The Martinez Unified School District stands to lose $900,000 in state funding and about $500,000 due to declining enrollment next school year, said Tim Rahill, assistant superintendent of administrative services.
The district also must find an additional $500,000 to cover salary and employee health benefit increases. The district's annual budget is $30 million.
An undercurrent of anger at state legislators coursed through the board's discussion of the budget cuts and the parcel tax, which could generate as much as $1.1 million per year.
"They can walk away and say we didn't tax the citizens of Martinez, the school district did," board president Ron Skrehot said. "If the state's not going to make up the funding that's lost, we're going to have to make it up at the local level. We have no choice."
Gov. Arnold Schwarzenegger has proposed cutting $4.5 billion in education funding to close an $8.5 billion state budget gap.
The school board already has cut four part-time clerical positions at the district office and a full-time job in the accounting department because of the strained budget.
Under state law, the district must notify teachers who may lose their jobs for the upcoming school year by March 15. The 5.
Board members hope they will be able to avoid layoffs either through attrition or revisions to the governor's budget.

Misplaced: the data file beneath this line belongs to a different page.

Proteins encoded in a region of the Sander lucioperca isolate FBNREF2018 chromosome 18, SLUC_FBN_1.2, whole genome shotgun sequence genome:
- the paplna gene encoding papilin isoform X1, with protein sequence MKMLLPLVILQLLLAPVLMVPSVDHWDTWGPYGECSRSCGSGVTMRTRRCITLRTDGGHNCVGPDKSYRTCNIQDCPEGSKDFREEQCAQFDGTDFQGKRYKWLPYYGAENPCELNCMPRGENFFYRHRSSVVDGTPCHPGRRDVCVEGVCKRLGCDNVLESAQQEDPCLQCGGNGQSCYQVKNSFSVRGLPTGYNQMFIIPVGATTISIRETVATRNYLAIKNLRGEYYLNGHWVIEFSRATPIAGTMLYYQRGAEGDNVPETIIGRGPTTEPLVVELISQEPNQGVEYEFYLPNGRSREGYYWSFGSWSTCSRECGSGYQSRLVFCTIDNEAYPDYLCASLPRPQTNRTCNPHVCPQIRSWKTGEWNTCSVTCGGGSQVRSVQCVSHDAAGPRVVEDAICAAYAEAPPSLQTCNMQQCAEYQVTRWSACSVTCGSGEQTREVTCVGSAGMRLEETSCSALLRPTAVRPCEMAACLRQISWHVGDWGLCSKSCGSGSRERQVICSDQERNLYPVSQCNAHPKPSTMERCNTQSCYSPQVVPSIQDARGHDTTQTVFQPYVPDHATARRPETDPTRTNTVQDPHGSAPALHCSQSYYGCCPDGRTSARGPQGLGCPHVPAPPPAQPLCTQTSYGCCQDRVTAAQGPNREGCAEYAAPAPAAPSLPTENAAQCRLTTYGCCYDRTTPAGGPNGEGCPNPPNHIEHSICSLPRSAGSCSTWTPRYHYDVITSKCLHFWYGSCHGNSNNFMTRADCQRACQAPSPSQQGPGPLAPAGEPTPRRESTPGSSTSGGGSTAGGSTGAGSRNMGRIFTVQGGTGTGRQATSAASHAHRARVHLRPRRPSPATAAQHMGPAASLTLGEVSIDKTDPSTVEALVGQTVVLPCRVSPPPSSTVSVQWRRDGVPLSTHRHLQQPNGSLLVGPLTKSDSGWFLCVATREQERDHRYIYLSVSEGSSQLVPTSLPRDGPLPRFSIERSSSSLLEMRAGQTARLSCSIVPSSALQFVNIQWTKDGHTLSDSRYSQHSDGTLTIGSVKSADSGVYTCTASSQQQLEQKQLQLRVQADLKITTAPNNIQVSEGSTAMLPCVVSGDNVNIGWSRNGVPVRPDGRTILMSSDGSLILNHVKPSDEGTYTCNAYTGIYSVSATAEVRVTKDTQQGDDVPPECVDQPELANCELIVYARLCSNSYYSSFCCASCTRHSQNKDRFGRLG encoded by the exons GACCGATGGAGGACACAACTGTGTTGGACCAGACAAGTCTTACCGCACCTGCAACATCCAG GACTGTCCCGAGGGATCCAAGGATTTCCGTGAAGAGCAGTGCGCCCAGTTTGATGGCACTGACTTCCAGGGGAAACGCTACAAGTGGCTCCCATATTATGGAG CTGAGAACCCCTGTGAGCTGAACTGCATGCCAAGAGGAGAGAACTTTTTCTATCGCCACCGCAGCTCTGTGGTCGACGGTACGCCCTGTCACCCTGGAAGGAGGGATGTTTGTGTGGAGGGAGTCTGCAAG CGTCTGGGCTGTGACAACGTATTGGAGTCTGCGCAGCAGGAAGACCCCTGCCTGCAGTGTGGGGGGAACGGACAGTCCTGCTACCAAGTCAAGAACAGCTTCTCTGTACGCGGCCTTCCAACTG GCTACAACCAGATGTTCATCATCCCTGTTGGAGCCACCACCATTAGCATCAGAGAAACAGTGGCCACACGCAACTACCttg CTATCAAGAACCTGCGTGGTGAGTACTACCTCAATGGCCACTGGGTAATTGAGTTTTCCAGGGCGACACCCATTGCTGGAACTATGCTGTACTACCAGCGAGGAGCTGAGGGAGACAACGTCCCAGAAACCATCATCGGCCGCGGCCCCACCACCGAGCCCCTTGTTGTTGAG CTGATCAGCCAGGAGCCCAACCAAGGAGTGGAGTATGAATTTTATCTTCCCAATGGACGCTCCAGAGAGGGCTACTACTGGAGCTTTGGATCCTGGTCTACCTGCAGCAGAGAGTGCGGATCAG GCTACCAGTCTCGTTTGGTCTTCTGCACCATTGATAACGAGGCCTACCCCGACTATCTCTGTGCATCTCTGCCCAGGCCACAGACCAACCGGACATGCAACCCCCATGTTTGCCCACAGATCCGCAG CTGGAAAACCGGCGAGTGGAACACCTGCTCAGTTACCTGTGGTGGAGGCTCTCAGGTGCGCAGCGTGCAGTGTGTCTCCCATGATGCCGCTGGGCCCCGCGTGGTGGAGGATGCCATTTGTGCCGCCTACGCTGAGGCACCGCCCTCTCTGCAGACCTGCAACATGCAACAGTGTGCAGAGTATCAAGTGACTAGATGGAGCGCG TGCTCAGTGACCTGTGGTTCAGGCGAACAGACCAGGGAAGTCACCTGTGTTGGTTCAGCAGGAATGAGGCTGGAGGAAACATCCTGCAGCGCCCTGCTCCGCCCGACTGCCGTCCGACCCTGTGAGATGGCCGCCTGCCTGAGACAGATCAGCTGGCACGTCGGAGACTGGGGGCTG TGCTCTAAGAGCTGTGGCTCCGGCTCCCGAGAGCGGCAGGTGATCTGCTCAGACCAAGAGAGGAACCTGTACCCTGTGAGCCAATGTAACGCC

Char Teutschel, president of the Martinez Education Association, described the personnel cuts as a "rash decision" and asked the board to commit to rehiring any laid off employees.
Superintendent John Triolo presented a report from a financial consulting firm outlining the process for passing a parcel tax. According to the report, the school district encompasses 11,559 taxable parcels in Martinez and unincorporated areas of Contra Costa County. That includes nearly 6,500 single-family homes. With a $75 parcel tax the district would raise $866,925 per year. A $100 tax would generate about $1.16 million.
To get the tax on the November ballot, the district must submit a resolution to the county by early August. To pass, two-thirds of the voters who cast a ballot on election day must support the parcel tax.
Board members said a parcel tax would not solve all the district's budget problems and they acknowledged they should coordinate campaign efforts with city leaders, who are pushing for a parks bond on the same ballot. They set a special meeting for March 31 to gather feedback from residents and hear presentations from consultants.
"I definitely think we need to take steps to stop see-sawing around," said board member Denise Elsken, who noted that the board considered a parcel tax four years ago after deep budget cuts. "It's devastating to our kids, it's devastating to our employees."
Lisa P. White covers Pleasant Hill and Martinez. Reach her at 925-943-8011 or email@example.com.